I was watching an episode of Bones, oddly enough, when I first realized that I might be transgender.
No, I’m not kidding. I wish it were a more exciting story, but I have to be honest. I was just sitting on my couch, watching television, when the light bulb began to flicker.
In this particular episode, there was a distinguished anthropologist who had joined the team temporarily to help solve a case. I remember, vividly, the first moment that I saw this anthropologist on screen. They were androgynous — visibly outside the binary, sending the other characters into a complete panic as they tripped over pronouns and social conventions.
My heart raced throughout the entire episode. I don’t remember the murder, much less who the culprit was, but I do recall how captivated I felt by this character and their androgyny.
And then there was a thought that bubbled to the surface, one that changed my life.
“I want to be them.”
I wanted to be this person. Desperately. No, not an accomplished scientist, though that would be cool. I wanted to be androgynous and have everything that I imagined went with it.
I thought about how I might achieve that androgynous look, to confuse others and exist beyond categorization. But more than that, I wanted the freedom I felt they had — the freedom to be who they were without others forcing a label onto them.
Maybe I felt this way because, for a long time, I could feel so many gendered assumptions being forced onto me.
“Woman” had always felt like a filter that reduced me somehow, like it diluted me or masked me. I felt like an outsider to it, like it was a story I was told but never believed with any certainty. I had been wrestling with my gender, trying to fit in or at least coexist with it, but instead I came up empty and I didn’t know why.
I didn’t know at that time who or what I was. But I had a sense of what I was not. And I had known, for a long time, that I was not what people told me I was. I felt lonely and misunderstood without the words to express why. There was something about being perceived as a girl, and then as a woman, that made me feel alienated.
I took baby steps at first. I cut off my hair and immediately felt a weight lifted. I stopped wearing makeup. And I started reading up about androgyny, contemplating my next move. And then something amazing happened — I met someone like me.
I met Ray, a genderqueer classmate who, much like the character in Bones, was spectacularly androgynous. And again, I could feel my heart bursting at the seams. I was envious, too, of how they seemed to blur so many boundaries. I thought of how liberating it must feel. I thought of how much I wanted to be rid of the labels that made me feel so uncomfortable.
Ray gave me resources, guidance, support, and yes, the language that I needed to begin to describe how I felt. I finally understood. I was drawn to androgyny — people like the doctor on Bones, Ray, and other queer people that I met not long after — not because of how they looked, but because my assigned gender itself was making me unhappy.
I realized that I wasn’t a woman because I knew, on an intrinsic level, that this did not align with how I experienced my gender and myself.
The discomfort with parts of my body and how I was seen, the deep longing for escape, the sense that I didn’t belong, the inexplicable sense that I was misunderstood, the painful desire to be “something else” but not knowing what that was, and finally, the uncontainable excitement that I felt each time I met someone who was visibly androgynous made me realize that I felt this way because my gender was something other than what I had been told.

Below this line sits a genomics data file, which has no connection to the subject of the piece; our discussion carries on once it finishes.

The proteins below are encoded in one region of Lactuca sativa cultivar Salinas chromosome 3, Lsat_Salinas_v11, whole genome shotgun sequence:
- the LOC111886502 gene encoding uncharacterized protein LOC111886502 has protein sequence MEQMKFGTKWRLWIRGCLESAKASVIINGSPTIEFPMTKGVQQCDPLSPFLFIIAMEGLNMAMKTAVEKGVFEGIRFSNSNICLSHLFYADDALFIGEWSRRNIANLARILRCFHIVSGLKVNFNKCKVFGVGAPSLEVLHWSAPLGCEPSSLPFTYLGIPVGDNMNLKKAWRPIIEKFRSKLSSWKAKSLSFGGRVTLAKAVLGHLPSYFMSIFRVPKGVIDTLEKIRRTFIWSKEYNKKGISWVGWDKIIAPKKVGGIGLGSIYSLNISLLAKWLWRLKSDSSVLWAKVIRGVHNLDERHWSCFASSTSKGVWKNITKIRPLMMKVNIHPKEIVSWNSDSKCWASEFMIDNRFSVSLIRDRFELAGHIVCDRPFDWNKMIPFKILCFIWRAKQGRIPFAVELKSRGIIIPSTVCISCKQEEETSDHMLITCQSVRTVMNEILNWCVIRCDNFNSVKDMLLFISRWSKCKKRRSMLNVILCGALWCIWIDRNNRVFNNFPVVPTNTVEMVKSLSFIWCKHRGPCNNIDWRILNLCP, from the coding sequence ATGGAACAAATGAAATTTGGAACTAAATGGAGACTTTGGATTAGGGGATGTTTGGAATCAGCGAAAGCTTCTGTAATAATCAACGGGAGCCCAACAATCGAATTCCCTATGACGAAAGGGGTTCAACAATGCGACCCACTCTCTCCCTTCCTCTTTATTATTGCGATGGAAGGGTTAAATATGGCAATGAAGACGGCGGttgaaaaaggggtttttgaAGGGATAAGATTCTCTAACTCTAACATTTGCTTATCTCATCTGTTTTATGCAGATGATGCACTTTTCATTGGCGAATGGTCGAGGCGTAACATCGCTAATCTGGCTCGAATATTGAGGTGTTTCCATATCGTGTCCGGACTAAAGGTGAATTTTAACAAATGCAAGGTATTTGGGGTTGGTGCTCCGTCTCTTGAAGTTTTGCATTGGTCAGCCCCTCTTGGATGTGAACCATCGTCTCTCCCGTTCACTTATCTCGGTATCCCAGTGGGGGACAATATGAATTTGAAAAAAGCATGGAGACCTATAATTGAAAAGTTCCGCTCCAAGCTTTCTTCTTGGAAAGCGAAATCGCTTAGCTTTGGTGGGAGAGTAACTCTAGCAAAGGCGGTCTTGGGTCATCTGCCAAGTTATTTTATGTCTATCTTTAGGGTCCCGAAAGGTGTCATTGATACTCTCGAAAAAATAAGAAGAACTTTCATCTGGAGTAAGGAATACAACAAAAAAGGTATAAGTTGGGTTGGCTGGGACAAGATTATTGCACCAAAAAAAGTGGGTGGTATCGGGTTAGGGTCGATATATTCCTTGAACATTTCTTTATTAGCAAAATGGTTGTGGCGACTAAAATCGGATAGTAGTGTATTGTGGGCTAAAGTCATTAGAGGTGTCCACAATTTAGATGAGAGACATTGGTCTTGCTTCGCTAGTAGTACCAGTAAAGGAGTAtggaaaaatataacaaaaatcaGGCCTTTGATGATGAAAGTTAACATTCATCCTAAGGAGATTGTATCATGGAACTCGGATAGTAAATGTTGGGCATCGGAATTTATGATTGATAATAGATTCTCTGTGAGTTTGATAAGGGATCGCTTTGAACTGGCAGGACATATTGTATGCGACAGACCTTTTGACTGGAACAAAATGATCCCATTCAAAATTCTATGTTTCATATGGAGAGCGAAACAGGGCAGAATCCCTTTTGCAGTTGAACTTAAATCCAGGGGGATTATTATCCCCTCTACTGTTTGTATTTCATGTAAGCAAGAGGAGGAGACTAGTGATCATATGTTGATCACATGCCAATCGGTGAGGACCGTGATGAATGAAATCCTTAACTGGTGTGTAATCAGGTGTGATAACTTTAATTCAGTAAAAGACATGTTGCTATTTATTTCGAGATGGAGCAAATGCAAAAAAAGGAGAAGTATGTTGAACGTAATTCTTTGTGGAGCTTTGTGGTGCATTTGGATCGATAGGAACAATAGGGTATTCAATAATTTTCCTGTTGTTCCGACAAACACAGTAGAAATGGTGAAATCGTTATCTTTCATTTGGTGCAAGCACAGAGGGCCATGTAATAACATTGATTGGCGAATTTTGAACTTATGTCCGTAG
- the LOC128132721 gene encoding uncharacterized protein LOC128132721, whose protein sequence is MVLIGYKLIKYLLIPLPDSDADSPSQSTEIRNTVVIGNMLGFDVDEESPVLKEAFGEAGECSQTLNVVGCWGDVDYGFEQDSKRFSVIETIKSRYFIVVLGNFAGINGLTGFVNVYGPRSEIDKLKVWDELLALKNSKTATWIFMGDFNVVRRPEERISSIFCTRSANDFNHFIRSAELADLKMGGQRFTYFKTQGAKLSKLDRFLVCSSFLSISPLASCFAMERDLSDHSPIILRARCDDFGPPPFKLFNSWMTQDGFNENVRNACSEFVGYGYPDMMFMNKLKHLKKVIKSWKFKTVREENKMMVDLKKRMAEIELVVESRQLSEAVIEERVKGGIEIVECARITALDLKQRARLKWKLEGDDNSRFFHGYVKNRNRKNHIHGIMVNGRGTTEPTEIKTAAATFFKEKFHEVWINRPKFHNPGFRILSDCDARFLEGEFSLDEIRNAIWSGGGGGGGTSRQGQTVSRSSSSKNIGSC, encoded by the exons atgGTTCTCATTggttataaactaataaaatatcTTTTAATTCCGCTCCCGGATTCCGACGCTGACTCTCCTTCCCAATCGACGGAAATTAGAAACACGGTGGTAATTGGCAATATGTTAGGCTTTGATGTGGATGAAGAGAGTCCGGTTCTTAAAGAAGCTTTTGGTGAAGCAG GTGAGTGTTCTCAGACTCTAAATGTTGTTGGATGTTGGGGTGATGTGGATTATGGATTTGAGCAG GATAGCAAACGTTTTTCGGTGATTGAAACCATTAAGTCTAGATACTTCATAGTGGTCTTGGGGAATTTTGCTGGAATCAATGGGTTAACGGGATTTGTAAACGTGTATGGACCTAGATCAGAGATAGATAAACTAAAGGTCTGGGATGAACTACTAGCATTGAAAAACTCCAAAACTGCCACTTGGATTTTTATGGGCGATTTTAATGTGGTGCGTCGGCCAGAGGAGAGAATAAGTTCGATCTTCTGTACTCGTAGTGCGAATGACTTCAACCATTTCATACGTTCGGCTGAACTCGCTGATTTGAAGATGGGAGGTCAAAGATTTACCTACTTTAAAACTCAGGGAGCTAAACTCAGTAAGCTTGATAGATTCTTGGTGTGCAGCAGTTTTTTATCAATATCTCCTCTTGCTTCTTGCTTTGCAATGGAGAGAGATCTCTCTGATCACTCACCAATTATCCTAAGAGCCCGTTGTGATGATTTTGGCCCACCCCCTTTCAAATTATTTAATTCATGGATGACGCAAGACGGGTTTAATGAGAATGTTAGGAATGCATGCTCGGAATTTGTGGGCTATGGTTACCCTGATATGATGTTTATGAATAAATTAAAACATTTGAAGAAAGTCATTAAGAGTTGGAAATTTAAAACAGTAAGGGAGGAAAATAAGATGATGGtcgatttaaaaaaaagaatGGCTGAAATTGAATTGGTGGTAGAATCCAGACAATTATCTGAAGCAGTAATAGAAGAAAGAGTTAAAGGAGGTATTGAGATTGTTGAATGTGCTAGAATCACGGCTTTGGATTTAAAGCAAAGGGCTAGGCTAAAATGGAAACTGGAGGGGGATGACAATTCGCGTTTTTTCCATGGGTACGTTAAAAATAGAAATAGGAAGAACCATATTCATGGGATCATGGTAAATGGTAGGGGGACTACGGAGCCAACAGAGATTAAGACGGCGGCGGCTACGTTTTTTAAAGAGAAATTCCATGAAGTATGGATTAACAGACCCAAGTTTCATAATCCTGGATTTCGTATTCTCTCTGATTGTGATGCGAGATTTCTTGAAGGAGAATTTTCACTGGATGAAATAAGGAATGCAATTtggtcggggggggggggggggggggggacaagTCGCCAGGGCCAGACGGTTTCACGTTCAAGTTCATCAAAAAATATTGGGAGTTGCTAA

Maybe I had other options. Maybe, instead of calling myself a woman, I could embrace this androgynous space that I felt so at home in.
I was transgender, and at age 19, I finally understood.
I knew that this angst around being seen as a woman, and my fantasies about “escaping” my assigned gender, meant that something was not aligning with how others saw me and how I really saw myself.
It’s hard to explain how we know our own gender. It’s often just a sense of who we are, filtered through culture and the words we have available to us. We know, with tragic cases like that of David Reimer, the existence of third and even fourth genders around the world, and the countless stories and experiences of transgender people, that gender is more than just anatomy.
But with something so intangible, it can be difficult to express who we are. When the language around gender is still evolving, we are limited in what we can say. It’s approximations, it’s our best guess, it’s prodding at the unknown.
So here’s what I know: Each step I took towards the gray — the in-between, the neither here nor there — made me feel more comfortable, more at home, more whole. And calling myself genderqueer has been perhaps the most honest thing I’ve ever said.
Identifying as non-binary was my way of saying to the world, “I know what I am not. And I am on a journey to discover what I am.”
I am still on that journey. And the excitement I felt when I saw that androgynous scientist for the first time is now the excitement I get to feel each day, when I get closer and closer to articulating what it is I feel and who it is I want to be.
There is a conviction I cannot shake, one that urges me forward, a certainty in my bones that tells me that who I am exists beyond this binary. A binary that, no, cannot contain me and no, was never meant to.
Sam Dylan Finch is a queer activist and feminist writer, based in the SF Bay. He is the founder of Let’s Queer Things Up!, his blog and labor of love. With a passion for impacting change through personal narrative, Sam writes about his struggles and triumphs as genderqueer and bipolar with the hopes of teaching others about his identity and community. When he isn’t writing, he’s probably eating takeout and dancing to Taylor Swift.